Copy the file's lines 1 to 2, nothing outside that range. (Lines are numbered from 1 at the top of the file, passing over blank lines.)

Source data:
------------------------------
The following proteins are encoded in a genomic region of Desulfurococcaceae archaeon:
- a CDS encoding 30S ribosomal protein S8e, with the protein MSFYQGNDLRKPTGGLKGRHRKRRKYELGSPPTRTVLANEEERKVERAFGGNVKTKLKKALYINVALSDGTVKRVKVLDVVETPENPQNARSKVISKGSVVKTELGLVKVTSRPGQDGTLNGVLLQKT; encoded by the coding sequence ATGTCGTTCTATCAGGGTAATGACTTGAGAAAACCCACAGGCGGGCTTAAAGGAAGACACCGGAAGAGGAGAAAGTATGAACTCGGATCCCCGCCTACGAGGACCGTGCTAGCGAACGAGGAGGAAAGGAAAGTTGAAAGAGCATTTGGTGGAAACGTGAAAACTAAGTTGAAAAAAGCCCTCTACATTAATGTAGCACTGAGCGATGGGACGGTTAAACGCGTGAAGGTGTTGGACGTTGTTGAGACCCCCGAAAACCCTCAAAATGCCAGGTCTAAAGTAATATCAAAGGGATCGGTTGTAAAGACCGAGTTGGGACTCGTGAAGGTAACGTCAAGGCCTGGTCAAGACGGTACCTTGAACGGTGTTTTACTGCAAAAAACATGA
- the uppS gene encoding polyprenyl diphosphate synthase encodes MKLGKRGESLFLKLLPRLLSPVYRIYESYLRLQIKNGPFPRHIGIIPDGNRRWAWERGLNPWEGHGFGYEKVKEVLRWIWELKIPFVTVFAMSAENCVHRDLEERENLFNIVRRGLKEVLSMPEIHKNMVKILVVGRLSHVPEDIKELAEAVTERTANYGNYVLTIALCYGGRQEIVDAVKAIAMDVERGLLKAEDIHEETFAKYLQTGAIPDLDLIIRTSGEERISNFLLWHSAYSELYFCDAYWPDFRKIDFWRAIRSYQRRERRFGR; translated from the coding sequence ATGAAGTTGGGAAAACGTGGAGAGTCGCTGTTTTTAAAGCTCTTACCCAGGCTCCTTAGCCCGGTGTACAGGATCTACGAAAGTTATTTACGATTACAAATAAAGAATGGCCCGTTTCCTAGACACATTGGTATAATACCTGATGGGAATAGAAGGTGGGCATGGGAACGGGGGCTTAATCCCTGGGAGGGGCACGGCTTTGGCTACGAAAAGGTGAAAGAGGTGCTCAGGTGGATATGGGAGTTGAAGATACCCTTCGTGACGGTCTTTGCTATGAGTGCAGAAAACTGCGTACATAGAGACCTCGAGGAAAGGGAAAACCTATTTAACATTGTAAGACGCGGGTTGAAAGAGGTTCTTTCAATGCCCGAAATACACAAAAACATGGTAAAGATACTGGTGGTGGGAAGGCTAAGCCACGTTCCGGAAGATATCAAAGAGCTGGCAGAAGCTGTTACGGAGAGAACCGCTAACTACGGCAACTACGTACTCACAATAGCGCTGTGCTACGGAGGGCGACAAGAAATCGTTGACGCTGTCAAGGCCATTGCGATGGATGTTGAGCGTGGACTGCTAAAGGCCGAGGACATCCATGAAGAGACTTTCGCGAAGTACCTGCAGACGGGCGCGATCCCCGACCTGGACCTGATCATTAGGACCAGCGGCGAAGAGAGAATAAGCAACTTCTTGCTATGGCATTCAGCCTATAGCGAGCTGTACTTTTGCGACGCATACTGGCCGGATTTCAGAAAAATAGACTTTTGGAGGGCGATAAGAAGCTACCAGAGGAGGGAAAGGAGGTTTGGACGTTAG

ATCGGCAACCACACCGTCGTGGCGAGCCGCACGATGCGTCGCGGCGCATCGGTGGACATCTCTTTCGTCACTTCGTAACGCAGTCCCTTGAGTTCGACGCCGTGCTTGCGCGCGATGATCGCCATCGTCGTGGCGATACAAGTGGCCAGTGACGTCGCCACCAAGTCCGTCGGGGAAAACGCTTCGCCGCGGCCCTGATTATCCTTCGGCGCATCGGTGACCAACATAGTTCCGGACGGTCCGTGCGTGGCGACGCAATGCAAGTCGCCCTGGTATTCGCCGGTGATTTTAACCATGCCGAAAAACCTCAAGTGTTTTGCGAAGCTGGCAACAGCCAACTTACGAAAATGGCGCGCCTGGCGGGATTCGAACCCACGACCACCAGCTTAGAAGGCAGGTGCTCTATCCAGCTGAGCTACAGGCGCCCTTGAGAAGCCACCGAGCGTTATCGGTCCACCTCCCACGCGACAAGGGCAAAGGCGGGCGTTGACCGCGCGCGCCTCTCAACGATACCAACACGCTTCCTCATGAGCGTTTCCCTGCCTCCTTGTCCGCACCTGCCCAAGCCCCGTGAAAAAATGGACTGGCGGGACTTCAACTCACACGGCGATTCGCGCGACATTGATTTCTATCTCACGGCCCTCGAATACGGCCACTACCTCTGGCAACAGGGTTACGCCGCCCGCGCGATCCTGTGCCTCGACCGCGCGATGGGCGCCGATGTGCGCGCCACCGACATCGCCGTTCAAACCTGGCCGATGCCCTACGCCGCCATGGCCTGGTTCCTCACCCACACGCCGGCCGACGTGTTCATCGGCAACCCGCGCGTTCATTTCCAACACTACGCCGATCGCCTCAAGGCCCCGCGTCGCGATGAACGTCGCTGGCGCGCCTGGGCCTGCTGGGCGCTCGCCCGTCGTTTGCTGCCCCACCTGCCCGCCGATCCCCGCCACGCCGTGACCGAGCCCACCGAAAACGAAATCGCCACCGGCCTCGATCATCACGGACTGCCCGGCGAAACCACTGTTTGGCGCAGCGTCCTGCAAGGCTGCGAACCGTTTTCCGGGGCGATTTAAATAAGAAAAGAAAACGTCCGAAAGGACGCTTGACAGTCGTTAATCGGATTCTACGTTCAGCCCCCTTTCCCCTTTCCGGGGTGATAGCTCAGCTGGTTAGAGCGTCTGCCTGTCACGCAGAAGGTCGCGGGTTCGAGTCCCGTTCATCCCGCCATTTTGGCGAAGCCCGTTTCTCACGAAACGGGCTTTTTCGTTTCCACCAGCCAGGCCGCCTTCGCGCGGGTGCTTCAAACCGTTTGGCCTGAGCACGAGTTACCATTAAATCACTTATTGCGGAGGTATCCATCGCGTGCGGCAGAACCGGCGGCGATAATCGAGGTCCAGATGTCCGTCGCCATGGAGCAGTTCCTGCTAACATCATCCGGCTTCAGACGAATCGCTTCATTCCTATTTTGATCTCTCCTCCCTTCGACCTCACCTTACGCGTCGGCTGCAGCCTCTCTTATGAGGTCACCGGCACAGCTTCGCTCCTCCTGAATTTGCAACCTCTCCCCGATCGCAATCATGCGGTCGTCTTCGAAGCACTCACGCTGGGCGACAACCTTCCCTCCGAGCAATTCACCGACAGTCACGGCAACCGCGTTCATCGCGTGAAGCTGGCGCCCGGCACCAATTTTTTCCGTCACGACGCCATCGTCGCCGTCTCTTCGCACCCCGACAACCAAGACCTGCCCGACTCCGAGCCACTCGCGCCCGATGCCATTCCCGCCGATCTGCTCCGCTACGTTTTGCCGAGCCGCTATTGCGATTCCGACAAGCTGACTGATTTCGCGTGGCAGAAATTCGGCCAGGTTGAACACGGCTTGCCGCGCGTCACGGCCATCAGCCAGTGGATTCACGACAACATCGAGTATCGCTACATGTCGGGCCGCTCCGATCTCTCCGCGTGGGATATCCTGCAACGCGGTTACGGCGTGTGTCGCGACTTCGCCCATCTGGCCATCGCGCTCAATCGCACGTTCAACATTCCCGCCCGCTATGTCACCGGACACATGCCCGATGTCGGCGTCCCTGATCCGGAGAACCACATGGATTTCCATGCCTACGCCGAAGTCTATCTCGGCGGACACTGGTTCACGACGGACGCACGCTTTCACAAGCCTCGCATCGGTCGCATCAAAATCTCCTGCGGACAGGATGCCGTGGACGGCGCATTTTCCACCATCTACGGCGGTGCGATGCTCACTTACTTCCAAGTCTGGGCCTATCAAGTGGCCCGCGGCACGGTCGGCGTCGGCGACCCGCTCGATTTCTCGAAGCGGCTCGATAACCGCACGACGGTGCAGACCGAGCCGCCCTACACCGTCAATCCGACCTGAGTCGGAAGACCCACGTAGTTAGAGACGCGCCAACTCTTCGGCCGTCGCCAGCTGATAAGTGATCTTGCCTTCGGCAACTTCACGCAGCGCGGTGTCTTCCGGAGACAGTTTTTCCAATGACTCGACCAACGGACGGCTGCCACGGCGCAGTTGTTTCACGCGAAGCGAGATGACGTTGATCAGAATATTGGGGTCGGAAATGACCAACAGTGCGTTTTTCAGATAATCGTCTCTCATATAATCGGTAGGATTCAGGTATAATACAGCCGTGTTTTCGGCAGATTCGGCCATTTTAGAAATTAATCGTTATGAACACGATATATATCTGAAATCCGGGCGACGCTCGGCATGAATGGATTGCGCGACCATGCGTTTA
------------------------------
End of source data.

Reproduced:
The following proteins are encoded in a genomic region of Desulfurococcaceae archaeon:
- a CDS encoding 30S ribosomal protein S8e, with the protein MSFYQGNDLRKPTGGLKGRHRKRRKYELGSPPTRTVLANEEERKVERAFGGNVKTKLKKALYINVALSDGTVKRVKVLDVVETPENPQNARSKVISKGSVVKTELGLVKVTSRPGQDGTLNGVLLQKT; encoded by the coding sequence ATGTCGTTCTATCAGGGTAATGACTTGAGAAAACCCACAGGCGGGCTTAAAGGAAGACACCGGAAGAGGAGAAAGTATGAACTCGGATCCCCGCCTACGAGGACCGTGCTAGCGAACGAGGAGGAAAGGAAAGTTGAAAGAGCATTTGGTGGAAACGTGAAAACTAAGTTGAAAAAAGCCCTCTACATTAATGTAGCACTGAGCGATGGGACGGTTAAACGCGTGAAGGTGTTGGACGTTGTTGAGACCCCCGAAAACCCTCAAAATGCCAGGTCTAAAGTAATATCAAAGGGATCGGTTGTAAAGACCGAGTTGGGACTCGTGAAGGTAACGTCAAGGCCTGGTCAAGACGGTACCTTGAACGGTGTTTTACTGCAAAAAACATGA